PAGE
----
HTML/JavaScript Web Apps

In this tutorial, you will learn how to create a web app in Dataiku DSS, using HTML and JavaScript (and later adding a Python backend), to draw a map of San Francisco with information on the number of crimes by year and location.

The final web app can be found in the SFPD Incidents project on the Dataiku gallery.

Prerequisites

  • Some familiarity with HTML and JavaScript
  • Some familiarity with Python (to use the Python backend)

Supporting Data

We will work with the San Francisco Police Department Crime Incidents data. The SFPD crime data is used under the Open Data Commons PDDL license.

Create Your Project

From the Dataiku homepage, click +New Project > DSS Tutorials > Visualizations > SFPD Incidents.

Alternatively you can download the full dataset from the San Francisco Open Data Portal and import it into a new blank project.

Prepare the Dataset

On the map, we are going to display the data with year-based filters. In order to do that efficiently, we are going to start by creating a new enriched dataset with a “year” column.

  1. Select the dataset and create a new Prepare recipe with sfpd_enriched as the output.
  2. Parse the Date column as a new step in the script.
  3. From the parsed date, add a new Extract date components step to the script. Only extract the year to a new column named year (empty the column names for month and day).
  4. Rename column X to longitude and column Y to latitude.
  5. Click Run, updating the schema.

Create a New Web App

  1. In the top navigation bar, select ‘</>’ > Webapps.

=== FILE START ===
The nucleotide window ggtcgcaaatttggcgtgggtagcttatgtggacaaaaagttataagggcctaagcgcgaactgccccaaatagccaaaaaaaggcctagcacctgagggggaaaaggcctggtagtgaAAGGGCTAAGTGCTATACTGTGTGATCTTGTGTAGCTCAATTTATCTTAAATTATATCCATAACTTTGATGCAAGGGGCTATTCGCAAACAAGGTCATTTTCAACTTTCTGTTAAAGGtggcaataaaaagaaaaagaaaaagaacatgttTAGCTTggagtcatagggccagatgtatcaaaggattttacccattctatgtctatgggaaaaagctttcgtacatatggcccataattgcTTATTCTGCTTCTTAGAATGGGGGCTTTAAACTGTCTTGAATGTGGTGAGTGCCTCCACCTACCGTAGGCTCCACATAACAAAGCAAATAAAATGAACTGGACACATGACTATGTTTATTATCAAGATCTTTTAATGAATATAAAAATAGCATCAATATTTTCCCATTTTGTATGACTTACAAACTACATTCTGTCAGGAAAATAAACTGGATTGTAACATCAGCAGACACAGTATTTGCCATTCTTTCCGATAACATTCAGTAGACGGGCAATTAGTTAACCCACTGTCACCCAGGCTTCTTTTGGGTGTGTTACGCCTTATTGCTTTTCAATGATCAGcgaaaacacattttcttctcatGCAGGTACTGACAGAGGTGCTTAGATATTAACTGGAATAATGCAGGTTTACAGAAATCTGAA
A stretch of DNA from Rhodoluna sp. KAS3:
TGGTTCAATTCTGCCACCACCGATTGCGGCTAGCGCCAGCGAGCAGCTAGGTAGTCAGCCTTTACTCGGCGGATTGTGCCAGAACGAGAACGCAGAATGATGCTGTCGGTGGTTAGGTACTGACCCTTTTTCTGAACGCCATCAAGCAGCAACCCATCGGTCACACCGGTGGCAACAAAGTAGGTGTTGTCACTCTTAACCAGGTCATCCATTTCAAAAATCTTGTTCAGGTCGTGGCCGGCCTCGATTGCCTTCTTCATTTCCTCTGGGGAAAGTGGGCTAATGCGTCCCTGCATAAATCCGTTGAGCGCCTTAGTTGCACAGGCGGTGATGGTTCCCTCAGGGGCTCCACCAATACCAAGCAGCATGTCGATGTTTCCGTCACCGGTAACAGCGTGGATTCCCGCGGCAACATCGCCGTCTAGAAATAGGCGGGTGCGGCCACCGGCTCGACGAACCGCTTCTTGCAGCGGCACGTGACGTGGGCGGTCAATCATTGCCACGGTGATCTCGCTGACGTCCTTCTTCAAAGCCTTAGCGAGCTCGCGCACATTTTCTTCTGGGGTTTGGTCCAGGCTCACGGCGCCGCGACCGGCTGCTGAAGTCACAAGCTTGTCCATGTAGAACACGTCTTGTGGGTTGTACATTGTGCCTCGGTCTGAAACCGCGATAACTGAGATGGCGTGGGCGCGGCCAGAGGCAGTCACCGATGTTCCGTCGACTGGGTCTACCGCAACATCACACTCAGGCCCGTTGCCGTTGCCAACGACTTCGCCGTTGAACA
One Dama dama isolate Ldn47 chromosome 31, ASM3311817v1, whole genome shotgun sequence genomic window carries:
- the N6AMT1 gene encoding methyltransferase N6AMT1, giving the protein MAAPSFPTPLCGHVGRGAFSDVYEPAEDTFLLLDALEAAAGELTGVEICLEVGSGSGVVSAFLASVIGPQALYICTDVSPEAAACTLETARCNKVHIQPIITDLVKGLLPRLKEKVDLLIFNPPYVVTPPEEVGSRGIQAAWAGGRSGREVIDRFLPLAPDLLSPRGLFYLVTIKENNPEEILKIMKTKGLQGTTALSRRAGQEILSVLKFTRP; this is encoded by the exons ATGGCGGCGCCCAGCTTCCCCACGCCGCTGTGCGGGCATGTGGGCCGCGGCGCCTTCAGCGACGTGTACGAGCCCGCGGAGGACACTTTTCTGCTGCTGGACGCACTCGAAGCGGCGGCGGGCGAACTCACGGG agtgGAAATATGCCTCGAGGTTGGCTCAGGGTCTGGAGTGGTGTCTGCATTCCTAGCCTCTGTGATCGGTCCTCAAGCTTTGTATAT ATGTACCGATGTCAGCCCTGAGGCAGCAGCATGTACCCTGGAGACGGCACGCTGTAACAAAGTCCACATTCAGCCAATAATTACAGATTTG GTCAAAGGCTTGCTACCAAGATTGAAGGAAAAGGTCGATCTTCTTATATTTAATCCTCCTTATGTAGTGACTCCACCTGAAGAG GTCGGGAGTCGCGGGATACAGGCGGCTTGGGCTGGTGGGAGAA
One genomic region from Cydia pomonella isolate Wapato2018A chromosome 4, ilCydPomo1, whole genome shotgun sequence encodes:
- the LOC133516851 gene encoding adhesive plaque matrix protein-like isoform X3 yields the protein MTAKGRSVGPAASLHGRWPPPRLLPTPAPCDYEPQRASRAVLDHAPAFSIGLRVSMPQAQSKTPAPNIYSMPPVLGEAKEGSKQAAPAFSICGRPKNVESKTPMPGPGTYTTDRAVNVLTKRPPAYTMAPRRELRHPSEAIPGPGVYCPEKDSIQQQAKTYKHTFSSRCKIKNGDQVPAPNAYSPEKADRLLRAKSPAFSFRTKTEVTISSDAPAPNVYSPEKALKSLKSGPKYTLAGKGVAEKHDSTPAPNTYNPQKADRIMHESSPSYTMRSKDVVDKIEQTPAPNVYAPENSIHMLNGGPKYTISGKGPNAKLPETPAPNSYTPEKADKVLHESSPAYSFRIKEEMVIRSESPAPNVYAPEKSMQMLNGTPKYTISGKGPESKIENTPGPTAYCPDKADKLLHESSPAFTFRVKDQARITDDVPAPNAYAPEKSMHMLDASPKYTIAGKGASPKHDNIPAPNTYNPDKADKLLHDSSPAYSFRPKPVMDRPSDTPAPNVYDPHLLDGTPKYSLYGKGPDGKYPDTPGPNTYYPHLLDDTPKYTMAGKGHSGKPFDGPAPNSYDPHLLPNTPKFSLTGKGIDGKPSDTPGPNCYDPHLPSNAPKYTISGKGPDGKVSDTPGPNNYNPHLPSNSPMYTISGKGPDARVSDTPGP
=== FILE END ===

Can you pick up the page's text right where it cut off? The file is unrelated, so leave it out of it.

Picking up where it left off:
2. Click + New Web App (or + Create Your First Webapp).
  3. Select Code Webapp > Standard.
  4. Choose Starter code for creating map visualizations and type a name like sfpd for the web app.
../../_images/new_webapp.png

The Web App Interface

Web apps, like other objects in DSS, have a number of tabs, such as Summary and History, containing different types of information.

  • The View tab displays the present state of the web app, as generated by the code found in the Edit tab.
  • The Edit tab is divided into two panes, the size of which can be adjusted.

Within the Edit tab, the left side panel contains the code for the web app:

  • A standard web app will have tabs for HTML, CSS, JavaScript (JS), and Python.
  • A Shiny app will have tabs labeled UI and Server.
  • A Bokeh app will just have Python.

The right side panel additionally has tabs for Preview, Log and Settings.

../../_images/webapp-interface.png

Web App Settings

Since we’ll be reading a dataset, we first need to authorize it in the security settings.

  • Navigate to the Settings tab in the web app editor.
  • Click Configure under the Security heading.
  • Select Read data for the enriched dataset.
../../_images/security_settings.png

Note

Often we might click the link “Add snippet to read dataset”. However, because we have the starter code for creating map visualizations, we don’t need to do this.

We are going to use the JavaScript libraries Leaflet to draw the map, jQuery to add a slider to select the year, and d3.js to tune colors. On the Settings tab, ensure that these three libraries are selected.

Return to the Preview tab.

Create a Map with Leaflet

The starter code provides us with a default map, with no data, centered on France. We want it to be centered on San Francisco. In the JavaScript code, find the line where map is defined and change it to the following.

// Create a Map centered on San Francisco
var map = L.map('map').setView([37.76, -122.4487], 11);

Click Save to update the preview output.

../../_images/map-no-info.png

Perfect! A beautiful map now appears. Let’s add some data to it.

Note

The map is displaying data from OpenStreetMap, a free and open world database, and the tiles (the actual images) are provided courtesy of CartoDB.

Add Static Data through the fetch() Method

Still in the JavaScript code, in the dataiku.fetch() call:

  • Change REPLACE_WITH_YOUR_DATASET_NAME to sfpd_enriched.